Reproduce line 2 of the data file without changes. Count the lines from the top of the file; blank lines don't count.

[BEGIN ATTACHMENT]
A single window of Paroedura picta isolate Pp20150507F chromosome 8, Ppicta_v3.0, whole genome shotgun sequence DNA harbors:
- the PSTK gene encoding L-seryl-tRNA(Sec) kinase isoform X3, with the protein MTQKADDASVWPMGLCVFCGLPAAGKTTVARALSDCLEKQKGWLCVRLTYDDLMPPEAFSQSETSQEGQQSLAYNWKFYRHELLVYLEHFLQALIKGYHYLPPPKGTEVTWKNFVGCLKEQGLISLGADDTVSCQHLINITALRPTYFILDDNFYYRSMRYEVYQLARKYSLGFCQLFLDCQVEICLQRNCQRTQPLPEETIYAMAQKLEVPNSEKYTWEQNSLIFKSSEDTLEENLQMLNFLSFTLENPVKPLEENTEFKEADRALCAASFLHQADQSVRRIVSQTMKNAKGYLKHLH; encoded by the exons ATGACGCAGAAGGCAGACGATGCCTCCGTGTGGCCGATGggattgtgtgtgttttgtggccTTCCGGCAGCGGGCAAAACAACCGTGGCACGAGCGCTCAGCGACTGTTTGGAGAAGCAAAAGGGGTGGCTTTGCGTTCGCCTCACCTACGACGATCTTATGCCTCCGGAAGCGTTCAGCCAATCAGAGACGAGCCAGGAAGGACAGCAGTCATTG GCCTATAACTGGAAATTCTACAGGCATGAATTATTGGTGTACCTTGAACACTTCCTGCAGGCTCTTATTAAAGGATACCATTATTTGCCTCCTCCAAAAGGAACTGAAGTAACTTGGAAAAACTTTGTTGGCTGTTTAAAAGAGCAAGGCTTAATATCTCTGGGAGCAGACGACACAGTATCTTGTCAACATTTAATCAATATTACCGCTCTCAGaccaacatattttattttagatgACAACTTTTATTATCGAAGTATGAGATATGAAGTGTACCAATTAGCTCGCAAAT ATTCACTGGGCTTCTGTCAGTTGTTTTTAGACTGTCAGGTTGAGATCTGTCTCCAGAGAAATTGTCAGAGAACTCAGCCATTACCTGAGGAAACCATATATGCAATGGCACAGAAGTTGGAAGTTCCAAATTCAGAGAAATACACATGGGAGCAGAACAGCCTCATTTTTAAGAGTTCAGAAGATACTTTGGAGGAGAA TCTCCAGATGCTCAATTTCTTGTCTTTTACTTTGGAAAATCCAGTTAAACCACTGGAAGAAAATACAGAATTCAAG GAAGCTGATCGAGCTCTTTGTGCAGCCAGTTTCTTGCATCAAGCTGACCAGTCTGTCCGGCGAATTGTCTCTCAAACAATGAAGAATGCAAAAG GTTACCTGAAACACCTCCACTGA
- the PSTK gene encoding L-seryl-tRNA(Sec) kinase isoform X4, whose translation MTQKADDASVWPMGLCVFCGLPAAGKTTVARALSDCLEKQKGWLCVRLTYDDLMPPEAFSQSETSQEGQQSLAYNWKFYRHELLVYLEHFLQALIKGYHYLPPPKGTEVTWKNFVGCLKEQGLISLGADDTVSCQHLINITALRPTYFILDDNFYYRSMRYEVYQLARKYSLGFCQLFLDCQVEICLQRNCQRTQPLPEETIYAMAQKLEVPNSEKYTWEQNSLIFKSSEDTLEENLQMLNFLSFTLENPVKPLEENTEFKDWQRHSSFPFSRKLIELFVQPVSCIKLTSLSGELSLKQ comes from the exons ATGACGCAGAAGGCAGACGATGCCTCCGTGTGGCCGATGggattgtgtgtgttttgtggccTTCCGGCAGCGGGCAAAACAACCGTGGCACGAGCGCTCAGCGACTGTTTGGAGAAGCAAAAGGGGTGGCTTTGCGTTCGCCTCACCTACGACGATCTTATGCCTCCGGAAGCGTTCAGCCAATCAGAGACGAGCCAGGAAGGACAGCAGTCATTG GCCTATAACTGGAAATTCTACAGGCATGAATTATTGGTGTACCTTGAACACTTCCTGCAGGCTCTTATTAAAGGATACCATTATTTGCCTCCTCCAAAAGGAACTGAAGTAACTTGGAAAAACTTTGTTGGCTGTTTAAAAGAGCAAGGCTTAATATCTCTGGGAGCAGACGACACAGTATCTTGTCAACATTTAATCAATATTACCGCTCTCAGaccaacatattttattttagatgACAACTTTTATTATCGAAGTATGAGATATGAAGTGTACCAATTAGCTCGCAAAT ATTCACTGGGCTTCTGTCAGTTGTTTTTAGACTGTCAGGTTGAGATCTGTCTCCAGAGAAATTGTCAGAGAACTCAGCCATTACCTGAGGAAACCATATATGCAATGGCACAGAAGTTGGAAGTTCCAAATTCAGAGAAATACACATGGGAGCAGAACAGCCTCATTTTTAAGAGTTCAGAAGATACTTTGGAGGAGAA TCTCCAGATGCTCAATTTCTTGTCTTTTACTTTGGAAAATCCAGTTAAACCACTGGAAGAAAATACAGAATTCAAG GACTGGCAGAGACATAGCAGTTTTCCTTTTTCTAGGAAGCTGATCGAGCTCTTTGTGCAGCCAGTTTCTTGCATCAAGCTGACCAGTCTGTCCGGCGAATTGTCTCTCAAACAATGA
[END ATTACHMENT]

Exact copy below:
- the PSTK gene encoding L-seryl-tRNA(Sec) kinase isoform X3, with the protein MTQKADDASVWPMGLCVFCGLPAAGKTTVARALSDCLEKQKGWLCVRLTYDDLMPPEAFSQSETSQEGQQSLAYNWKFYRHELLVYLEHFLQALIKGYHYLPPPKGTEVTWKNFVGCLKEQGLISLGADDTVSCQHLINITALRPTYFILDDNFYYRSMRYEVYQLARKYSLGFCQLFLDCQVEICLQRNCQRTQPLPEETIYAMAQKLEVPNSEKYTWEQNSLIFKSSEDTLEENLQMLNFLSFTLENPVKPLEENTEFKEADRALCAASFLHQADQSVRRIVSQTMKNAKGYLKHLH; encoded by the exons ATGACGCAGAAGGCAGACGATGCCTCCGTGTGGCCGATGggattgtgtgtgttttgtggccTTCCGGCAGCGGGCAAAACAACCGTGGCACGAGCGCTCAGCGACTGTTTGGAGAAGCAAAAGGGGTGGCTTTGCGTTCGCCTCACCTACGACGATCTTATGCCTCCGGAAGCGTTCAGCCAATCAGAGACGAGCCAGGAAGGACAGCAGTCATTG GCCTATAACTGGAAATTCTACAGGCATGAATTATTGGTGTACCTTGAACACTTCCTGCAGGCTCTTATTAAAGGATACCATTATTTGCCTCCTCCAAAAGGAACTGAAGTAACTTGGAAAAACTTTGTTGGCTGTTTAAAAGAGCAAGGCTTAATATCTCTGGGAGCAGACGACACAGTATCTTGTCAACATTTAATCAATATTACCGCTCTCAGaccaacatattttattttagatgACAACTTTTATTATCGAAGTATGAGATATGAAGTGTACCAATTAGCTCGCAAAT ATTCACTGGGCTTCTGTCAGTTGTTTTTAGACTGTCAGGTTGAGATCTGTCTCCAGAGAAATTGTCAGAGAACTCAGCCATTACCTGAGGAAACCATATATGCAATGGCACAGAAGTTGGAAGTTCCAAATTCAGAGAAATACACATGGGAGCAGAACAGCCTCATTTTTAAGAGTTCAGAAGATACTTTGGAGGAGAA TCTCCAGATGCTCAATTTCTTGTCTTTTACTTTGGAAAATCCAGTTAAACCACTGGAAGAAAATACAGAATTCAAG GAAGCTGATCGAGCTCTTTGTGCAGCCAGTTTCTTGCATCAAGCTGACCAGTCTGTCCGGCGAATTGTCTCTCAAACAATGAAGAATGCAAAAG GTTACCTGAAACACCTCCACTGA